To preserve the ecological balance and health of the population of the African continent, it is necessary to maintain the cleanliness of the surrounding rivers, lakes and ocean coasts. Oil production, transportation of oil and petroleum products inevitably lead to pollution of sea waters due to accidents on tankers, equipment breakdowns, and fires.
Oceanic coasts are of great importance for the development of the tourism industry, which plays a significant role in the national economies of African countries. However, many coastal areas are contaminated with industrial and household waste, oil refining waste and sewage.
As a result of the growth of cities, the increase in the number of urban residents and the development of industry, a huge number of substances that do not decompose naturally is discharged into water sources. Currently, domestic sewage in most coastal cities does not meet modern sanitary requirements, since the repair of old and the laying of new sewage treatment plants require large financial investments.
In the interests of nature and human health, a number of international instruments has been adopted prohibiting the import of hazardous and radioactive waste, as well as the dumping or incineration of hazardous waste in the oceans and inland waters on the African continent.
In some African countries, periodic clean-up activities are carried out on ocean and river coasts, but they are ad hoc and do not have a decisive impact on the state of contaminated areas.
Experts of international environmental organizations have proposed a set of measures for the conservation and rational use of water resources: construction of wastewater treatment plants; mandatory environmental assessment of all major water management projects; development of measures to eliminate possible damage; control of new industrial installations and industrial waste disposal; design and operation of landfills based on reliable hydrogeological information and environmental expertise.
However, these regulations are often violated, and solving the problem of coastal water pollution remains a distant prospect.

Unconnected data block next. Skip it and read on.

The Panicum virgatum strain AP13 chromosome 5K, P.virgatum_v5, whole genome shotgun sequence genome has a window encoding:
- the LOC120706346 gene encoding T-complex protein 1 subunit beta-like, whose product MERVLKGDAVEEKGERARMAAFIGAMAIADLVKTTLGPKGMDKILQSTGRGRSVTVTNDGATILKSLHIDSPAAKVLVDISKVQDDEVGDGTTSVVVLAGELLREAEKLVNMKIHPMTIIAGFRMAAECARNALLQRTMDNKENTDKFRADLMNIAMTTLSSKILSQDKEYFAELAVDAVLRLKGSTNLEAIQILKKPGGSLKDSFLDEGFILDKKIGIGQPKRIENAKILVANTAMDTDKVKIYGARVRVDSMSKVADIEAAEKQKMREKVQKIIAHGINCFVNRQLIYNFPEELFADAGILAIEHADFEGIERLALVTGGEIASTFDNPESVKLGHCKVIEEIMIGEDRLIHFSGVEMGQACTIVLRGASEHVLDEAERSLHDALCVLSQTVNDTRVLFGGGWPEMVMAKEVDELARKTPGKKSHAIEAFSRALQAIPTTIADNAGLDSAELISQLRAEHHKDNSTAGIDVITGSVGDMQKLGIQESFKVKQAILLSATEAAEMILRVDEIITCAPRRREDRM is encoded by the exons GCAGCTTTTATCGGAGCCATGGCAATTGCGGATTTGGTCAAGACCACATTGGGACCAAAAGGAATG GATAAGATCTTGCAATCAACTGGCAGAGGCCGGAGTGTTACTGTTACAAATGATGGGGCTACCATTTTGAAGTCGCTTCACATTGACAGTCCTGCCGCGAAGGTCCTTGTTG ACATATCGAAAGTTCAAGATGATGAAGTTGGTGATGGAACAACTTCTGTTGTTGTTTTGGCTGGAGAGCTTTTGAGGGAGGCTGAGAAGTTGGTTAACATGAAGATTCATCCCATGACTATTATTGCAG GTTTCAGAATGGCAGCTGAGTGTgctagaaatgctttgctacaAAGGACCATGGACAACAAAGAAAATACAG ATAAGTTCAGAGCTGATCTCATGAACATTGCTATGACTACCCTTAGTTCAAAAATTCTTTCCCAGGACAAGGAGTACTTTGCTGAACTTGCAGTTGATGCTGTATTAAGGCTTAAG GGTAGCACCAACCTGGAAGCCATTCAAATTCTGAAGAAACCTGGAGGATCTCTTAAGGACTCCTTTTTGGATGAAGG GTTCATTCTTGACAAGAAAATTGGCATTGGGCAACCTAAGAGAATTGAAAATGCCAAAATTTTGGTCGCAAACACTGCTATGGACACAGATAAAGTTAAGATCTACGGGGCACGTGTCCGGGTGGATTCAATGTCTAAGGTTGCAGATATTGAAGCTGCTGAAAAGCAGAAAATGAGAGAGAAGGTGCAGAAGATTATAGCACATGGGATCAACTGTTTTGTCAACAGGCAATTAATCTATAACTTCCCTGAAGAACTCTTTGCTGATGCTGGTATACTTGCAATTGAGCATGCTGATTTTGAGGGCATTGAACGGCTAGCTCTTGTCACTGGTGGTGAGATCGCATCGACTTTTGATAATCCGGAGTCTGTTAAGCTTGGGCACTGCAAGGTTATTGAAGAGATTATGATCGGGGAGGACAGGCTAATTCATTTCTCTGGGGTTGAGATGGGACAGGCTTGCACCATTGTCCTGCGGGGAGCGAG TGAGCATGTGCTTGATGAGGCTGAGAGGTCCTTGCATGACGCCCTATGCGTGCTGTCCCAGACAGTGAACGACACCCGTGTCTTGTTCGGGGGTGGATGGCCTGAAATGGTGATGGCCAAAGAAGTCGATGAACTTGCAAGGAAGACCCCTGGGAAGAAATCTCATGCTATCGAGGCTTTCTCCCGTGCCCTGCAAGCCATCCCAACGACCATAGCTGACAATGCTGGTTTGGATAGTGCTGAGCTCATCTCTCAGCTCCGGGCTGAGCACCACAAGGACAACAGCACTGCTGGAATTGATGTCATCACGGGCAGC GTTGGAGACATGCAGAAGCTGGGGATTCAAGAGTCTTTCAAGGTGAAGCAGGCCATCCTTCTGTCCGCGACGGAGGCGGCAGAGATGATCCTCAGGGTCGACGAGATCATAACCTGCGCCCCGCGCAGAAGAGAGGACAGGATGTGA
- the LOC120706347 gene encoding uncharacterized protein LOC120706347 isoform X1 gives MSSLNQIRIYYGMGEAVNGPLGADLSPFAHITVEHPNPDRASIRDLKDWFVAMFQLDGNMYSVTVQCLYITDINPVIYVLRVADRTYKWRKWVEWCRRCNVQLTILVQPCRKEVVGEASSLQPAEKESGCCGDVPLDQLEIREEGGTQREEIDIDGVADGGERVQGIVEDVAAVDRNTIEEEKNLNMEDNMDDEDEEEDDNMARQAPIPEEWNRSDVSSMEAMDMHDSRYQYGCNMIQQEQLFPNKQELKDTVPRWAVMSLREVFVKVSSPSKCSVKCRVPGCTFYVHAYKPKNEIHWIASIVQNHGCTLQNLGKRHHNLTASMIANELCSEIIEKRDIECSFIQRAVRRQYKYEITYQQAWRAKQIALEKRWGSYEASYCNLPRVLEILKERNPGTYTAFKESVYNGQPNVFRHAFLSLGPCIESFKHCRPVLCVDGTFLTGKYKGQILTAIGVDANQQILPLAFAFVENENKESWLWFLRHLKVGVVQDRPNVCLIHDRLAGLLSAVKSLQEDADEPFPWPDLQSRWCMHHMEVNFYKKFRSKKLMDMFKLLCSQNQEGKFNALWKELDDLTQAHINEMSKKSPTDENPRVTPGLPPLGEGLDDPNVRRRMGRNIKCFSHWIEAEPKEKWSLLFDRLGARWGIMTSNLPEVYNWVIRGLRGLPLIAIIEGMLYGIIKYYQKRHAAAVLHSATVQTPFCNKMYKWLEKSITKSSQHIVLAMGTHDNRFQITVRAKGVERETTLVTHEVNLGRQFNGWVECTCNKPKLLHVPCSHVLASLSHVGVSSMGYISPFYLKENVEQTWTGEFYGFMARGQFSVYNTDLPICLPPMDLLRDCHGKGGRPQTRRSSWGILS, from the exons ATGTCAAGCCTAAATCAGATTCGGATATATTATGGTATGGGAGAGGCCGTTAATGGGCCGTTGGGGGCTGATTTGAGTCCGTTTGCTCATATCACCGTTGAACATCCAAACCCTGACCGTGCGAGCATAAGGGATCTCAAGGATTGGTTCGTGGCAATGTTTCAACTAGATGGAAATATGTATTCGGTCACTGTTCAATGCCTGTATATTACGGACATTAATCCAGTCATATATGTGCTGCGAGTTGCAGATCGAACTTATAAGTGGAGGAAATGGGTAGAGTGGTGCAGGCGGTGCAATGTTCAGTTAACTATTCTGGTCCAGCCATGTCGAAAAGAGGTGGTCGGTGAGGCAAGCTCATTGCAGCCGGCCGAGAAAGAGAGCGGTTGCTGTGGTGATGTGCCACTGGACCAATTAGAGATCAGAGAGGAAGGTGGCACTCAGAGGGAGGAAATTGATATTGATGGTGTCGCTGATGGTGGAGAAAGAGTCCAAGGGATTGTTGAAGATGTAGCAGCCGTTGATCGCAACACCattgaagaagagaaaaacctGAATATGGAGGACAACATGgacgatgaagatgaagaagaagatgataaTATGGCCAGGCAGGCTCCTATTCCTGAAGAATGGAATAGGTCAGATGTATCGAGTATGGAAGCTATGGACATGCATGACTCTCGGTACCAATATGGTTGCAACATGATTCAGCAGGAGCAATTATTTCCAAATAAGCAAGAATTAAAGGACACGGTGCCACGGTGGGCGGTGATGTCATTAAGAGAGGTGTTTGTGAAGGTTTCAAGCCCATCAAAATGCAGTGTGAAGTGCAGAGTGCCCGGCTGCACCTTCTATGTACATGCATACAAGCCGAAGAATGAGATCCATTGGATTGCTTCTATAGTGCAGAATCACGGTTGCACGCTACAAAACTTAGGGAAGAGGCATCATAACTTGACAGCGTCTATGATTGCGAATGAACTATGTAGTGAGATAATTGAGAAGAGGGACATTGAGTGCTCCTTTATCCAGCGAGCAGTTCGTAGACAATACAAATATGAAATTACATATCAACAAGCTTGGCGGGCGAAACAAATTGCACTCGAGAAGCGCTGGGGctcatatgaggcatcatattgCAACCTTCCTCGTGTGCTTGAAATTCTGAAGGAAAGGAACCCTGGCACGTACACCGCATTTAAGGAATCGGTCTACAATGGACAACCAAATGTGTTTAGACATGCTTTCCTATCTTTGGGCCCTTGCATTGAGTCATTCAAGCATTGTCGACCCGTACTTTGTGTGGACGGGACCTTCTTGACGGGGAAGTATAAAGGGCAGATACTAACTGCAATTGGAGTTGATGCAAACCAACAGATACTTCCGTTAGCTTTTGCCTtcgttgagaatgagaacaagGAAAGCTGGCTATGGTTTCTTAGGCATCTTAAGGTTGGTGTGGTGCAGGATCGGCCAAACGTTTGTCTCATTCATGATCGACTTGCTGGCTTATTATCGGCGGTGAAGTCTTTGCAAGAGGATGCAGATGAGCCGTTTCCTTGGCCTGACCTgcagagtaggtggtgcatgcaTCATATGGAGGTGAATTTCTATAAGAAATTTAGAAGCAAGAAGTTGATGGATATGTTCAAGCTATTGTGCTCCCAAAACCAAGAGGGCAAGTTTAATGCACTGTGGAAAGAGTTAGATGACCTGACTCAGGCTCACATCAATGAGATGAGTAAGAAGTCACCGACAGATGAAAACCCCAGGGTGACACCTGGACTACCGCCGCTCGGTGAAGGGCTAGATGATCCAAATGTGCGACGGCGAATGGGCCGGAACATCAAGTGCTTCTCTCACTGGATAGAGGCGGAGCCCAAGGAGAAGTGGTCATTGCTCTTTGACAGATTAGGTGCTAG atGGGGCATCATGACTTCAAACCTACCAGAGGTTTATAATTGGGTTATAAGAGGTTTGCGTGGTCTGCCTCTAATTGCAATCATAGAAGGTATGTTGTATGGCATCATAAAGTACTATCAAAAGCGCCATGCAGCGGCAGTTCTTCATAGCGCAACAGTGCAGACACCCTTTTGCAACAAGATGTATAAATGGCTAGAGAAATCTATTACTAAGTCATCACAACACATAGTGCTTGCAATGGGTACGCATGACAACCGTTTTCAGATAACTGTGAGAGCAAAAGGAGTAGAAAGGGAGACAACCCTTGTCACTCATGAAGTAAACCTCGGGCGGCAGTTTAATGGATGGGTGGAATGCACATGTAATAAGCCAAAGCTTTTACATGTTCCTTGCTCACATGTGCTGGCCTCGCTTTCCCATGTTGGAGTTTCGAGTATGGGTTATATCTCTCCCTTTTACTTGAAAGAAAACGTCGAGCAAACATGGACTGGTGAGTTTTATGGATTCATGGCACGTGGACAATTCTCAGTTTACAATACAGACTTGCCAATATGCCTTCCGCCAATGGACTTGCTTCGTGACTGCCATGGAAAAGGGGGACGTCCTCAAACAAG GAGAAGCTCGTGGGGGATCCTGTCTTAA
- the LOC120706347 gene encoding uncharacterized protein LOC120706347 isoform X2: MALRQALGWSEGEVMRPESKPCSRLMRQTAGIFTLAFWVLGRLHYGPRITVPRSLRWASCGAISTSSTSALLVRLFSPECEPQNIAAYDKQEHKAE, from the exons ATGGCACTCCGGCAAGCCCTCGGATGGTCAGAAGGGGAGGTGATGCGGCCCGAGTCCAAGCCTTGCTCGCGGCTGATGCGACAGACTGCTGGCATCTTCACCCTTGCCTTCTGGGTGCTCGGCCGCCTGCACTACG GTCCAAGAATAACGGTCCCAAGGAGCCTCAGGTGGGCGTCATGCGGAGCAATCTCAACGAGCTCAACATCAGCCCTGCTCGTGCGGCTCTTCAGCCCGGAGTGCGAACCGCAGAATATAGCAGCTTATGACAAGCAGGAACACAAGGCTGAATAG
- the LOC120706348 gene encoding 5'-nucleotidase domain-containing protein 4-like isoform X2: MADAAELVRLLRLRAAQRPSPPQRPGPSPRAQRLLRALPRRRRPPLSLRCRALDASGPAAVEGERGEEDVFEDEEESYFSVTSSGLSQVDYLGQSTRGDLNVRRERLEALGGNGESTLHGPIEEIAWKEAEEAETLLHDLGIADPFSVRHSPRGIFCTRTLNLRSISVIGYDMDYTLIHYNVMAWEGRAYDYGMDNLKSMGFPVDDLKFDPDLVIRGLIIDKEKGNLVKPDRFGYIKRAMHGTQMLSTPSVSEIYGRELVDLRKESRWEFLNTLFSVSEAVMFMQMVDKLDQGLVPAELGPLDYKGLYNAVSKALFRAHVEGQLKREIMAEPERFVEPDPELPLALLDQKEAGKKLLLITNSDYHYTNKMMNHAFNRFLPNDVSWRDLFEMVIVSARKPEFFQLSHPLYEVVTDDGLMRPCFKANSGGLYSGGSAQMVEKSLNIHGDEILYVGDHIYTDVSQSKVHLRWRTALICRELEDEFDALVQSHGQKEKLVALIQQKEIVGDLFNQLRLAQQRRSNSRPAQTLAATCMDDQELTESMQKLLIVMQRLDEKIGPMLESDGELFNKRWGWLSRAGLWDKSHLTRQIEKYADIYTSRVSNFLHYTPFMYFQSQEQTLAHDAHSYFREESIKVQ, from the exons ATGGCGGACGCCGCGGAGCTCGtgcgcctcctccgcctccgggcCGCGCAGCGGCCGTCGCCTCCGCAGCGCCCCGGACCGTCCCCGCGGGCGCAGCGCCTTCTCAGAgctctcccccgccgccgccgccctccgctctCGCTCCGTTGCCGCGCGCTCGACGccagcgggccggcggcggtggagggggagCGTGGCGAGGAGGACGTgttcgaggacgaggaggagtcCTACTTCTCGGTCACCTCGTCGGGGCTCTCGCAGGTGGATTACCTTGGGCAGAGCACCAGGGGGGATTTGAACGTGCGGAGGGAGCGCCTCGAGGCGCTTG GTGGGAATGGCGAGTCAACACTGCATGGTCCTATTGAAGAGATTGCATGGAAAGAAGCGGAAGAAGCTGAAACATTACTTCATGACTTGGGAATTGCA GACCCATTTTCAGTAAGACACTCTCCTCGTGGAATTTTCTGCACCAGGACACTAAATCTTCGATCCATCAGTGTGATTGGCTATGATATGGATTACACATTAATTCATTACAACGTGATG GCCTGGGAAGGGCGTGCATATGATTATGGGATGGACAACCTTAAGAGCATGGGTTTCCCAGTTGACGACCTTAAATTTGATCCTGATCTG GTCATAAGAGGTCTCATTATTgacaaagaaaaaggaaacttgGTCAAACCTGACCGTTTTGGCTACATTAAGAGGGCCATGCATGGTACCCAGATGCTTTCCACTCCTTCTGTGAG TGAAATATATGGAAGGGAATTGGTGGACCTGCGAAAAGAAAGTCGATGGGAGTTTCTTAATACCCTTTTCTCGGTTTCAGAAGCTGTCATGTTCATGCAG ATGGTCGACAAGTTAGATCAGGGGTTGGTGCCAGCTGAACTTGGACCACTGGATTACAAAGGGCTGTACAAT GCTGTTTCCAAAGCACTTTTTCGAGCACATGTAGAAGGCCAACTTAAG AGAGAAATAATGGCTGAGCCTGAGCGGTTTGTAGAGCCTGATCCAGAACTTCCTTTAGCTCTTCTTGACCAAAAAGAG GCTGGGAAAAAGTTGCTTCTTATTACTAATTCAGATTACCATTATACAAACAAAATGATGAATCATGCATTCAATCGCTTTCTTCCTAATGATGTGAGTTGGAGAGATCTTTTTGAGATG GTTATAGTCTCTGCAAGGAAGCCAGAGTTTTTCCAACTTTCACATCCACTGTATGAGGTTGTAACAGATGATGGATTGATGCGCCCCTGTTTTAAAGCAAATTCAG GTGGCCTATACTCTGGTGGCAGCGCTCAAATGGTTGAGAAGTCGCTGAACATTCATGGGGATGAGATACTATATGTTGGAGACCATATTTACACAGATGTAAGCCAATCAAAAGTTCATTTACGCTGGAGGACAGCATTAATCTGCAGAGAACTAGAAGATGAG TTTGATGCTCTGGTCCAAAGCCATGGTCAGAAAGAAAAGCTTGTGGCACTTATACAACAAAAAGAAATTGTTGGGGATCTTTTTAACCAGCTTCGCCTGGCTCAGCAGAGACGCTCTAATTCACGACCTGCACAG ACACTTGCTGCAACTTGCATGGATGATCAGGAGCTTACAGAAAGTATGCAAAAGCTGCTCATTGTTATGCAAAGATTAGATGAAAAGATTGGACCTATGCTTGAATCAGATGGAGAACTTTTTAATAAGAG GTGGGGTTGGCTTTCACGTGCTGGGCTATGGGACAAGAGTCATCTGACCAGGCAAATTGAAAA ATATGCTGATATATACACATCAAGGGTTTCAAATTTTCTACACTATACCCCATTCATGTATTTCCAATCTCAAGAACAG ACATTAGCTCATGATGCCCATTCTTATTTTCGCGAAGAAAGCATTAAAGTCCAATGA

pollution, risk, the problem of nature conservation, ecological balance, cleaning work, volunteer brigade, the interests of the tourism industry
1. Clapp J. Toxic Exports: The Transfer of Hazardous Waste from Rich to Poor Countries. Cornell University Press, 2001, pр. 139–140.
2. Durjagina E.G. Nefteprodukty v morskoj srede. Uchenye zapiski Rossijskogo gosudarstvennogo gidrometeorologicheskogo universiteta. Sankt-Peterburg, 2011, № 17, р. 126.
3. Grishina N.V. Zagrjaznenie atmosfery. Afrika: okruzhajuschaja sreda I chelovek. (Narastanie sizioekologicheskogo krizisa). Moscow, Institut Afriki RAN, 2013, pр. 28–44.
4. Kamagate S.A. Radiolokazionnyj monitoring neftjanogo zagrjaznenija Gvinejskogo zaliva. Materialy V Mezhdunarodnoj studencheskoj nauchnoj konferenzii «Studencheskij nauchnyj forum – 2013». https://scienceforum.ru/2013/article/2013003717 (accessed 20.03.2021)
5. Kamagate S.A., Makarova M.G. Ozenka vozmozhnosti likvidazii neftjanogo zagrjaznenija prirodnoj zony Kot-d’Ivuara. Vestnik RUDN. Ekologija I bezopasnost zhiznedejatelnosti, 2013, № 4, р. 89–95.
6. Konvenzii po utilizazii I othodam: osnovnye zakonodatelnye normy, zaschita ekologii ot opasnych veschestv. https://musorniy.ru/konventsii-po-utilizatsii-i-othodam/ (accessed 30.05.2021)
7. Molchanov A. Shell prevratila Nigeriju v samoe zagrjaznennoe neftju mesto na planete. https://www.ecosever.ru/article/14958.html (accessed 10.06.2021)